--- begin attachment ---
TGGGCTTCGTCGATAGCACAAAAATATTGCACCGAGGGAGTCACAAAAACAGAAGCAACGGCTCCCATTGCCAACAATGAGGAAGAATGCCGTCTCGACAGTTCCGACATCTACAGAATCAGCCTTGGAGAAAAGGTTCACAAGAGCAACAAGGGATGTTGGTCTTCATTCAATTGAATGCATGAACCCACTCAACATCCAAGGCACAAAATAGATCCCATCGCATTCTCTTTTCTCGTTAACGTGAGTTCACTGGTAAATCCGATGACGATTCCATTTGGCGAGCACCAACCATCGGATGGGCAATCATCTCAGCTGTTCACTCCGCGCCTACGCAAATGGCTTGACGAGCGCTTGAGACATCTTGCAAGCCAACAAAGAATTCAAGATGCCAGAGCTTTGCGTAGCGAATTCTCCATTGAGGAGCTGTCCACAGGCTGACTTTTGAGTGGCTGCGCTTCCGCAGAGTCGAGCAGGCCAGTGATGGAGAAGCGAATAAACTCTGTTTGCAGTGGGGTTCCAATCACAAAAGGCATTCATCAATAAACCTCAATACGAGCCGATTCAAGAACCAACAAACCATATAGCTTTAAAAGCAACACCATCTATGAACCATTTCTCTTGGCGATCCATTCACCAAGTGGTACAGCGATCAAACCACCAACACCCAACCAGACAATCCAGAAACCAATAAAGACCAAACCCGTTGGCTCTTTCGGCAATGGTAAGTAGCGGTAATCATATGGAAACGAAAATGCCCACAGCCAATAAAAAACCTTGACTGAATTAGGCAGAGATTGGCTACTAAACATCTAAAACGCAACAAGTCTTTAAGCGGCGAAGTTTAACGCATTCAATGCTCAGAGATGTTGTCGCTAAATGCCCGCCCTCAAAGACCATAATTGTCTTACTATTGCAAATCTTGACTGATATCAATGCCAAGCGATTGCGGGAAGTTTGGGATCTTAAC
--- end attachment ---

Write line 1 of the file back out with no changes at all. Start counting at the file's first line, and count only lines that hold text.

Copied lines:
TGGGCTTCGTCGATAGCACAAAAATATTGCACCGAGGGAGTCACAAAAACAGAAGCAACGGCTCCCATTGCCAACAATGAGGAAGAATGCCGTCTCGACAGTTCCGACATCTACAGAATCAGCCTTGGAGAAAAGGTTCACAAGAGCAACAAGGGATGTTGGTCTTCATTCAATTGAATGCATGAACCCACTCAACATCCAAGGCACAAAATAGATCCCATCGCATTCTCTTTTCTCGTTAACGTGAGTTCACTGGTAAATCCGATGACGATTCCATTTGGCGAGCACCAACCATCGGATGGGCAATCATCTCAGCTGTTCACTCCGCGCCTACGCAAATGGCTTGACGAGCGCTTGAGACATCTTGCAAGCCAACAAAGAATTCAAGATGCCAGAGCTTTGCGTAGCGAATTCTCCATTGAGGAGCTGTCCACAGGCTGACTTTTGAGTGGCTGCGCTTCCGCAGAGTCGAGCAGGCCAGTGATGGAGAAGCGAATAAACTCTGTTTGCAGTGGGGTTCCAATCACAAAAGGCATTCATCAATAAACCTCAATACGAGCCGATTCAAGAACCAACAAACCATATAGCTTTAAAAGCAACACCATCTATGAACCATTTCTCTTGGCGATCCATTCACCAAGTGGTACAGCGATCAAACCACCAACACCCAACCAGACAATCCAGAAACCAATAAAGACCAAACCCGTTGGCTCTTTCGGCAATGGTAAGTAGCGGTAATCATATGGAAACGAAAATGCCCACAGCCAATAAAAAACCTTGACTGAATTAGGCAGAGATTGGCTACTAAACATCTAAAACGCAACAAGTCTTTAAGCGGCGAAGTTTAACGCATTCAATGCTCAGAGATGTTGTCGCTAAATGCCCGCCCTCAAAGACCATAATTGTCTTACTATTGCAAATCTTGACTGATATCAATGCCAAGCGATTGCGGGAAGTTTGGGATCTTAAC